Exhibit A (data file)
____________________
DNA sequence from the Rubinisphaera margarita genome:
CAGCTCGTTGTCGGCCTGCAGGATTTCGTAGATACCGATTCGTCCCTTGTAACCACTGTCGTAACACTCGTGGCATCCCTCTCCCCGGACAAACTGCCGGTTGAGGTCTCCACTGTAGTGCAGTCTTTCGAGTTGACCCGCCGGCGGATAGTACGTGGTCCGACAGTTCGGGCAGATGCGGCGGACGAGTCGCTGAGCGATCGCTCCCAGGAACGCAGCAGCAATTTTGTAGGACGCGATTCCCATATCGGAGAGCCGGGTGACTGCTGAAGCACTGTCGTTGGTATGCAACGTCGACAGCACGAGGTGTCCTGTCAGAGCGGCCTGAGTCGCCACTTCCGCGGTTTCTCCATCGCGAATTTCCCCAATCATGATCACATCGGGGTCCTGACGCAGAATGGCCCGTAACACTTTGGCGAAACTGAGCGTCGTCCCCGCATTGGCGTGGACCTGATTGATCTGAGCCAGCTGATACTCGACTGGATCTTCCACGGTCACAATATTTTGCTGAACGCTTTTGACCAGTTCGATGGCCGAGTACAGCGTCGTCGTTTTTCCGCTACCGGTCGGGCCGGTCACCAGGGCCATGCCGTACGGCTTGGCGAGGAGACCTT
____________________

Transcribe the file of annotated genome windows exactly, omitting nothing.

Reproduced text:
DNA sequence from the Rubinisphaera margarita genome:
CAGCTCGTTGTCGGCCTGCAGGATTTCGTAGATACCGATTCGTCCCTTGTAACCACTGTCGTAACACTCGTGGCATCCCTCTCCCCGGACAAACTGCCGGTTGAGGTCTCCACTGTAGTGCAGTCTTTCGAGTTGACCCGCCGGCGGATAGTACGTGGTCCGACAGTTCGGGCAGATGCGGCGGACGAGTCGCTGAGCGATCGCTCCCAGGAACGCAGCAGCAATTTTGTAGGACGCGATTCCCATATCGGAGAGCCGGGTGACTGCTGAAGCACTGTCGTTGGTATGCAACGTCGACAGCACGAGGTGTCCTGTCAGAGCGGCCTGAGTCGCCACTTCCGCGGTTTCTCCATCGCGAATTTCCCCAATCATGATCACATCGGGGTCCTGACGCAGAATGGCCCGTAACACTTTGGCGAAACTGAGCGTCGTCCCCGCATTGGCGTGGACCTGATTGATCTGAGCCAGCTGATACTCGACTGGATCTTCCACGGTCACAATATTTTGCTGAACGCTTTTGACCAGTTCGATGGCCGAGTACAGCGTCGTCGTTTTTCCGCTACCGGTCGGGCCGGTCACCAGGGCCATGCCGTACGGCTTGGCGAGGAGACCTT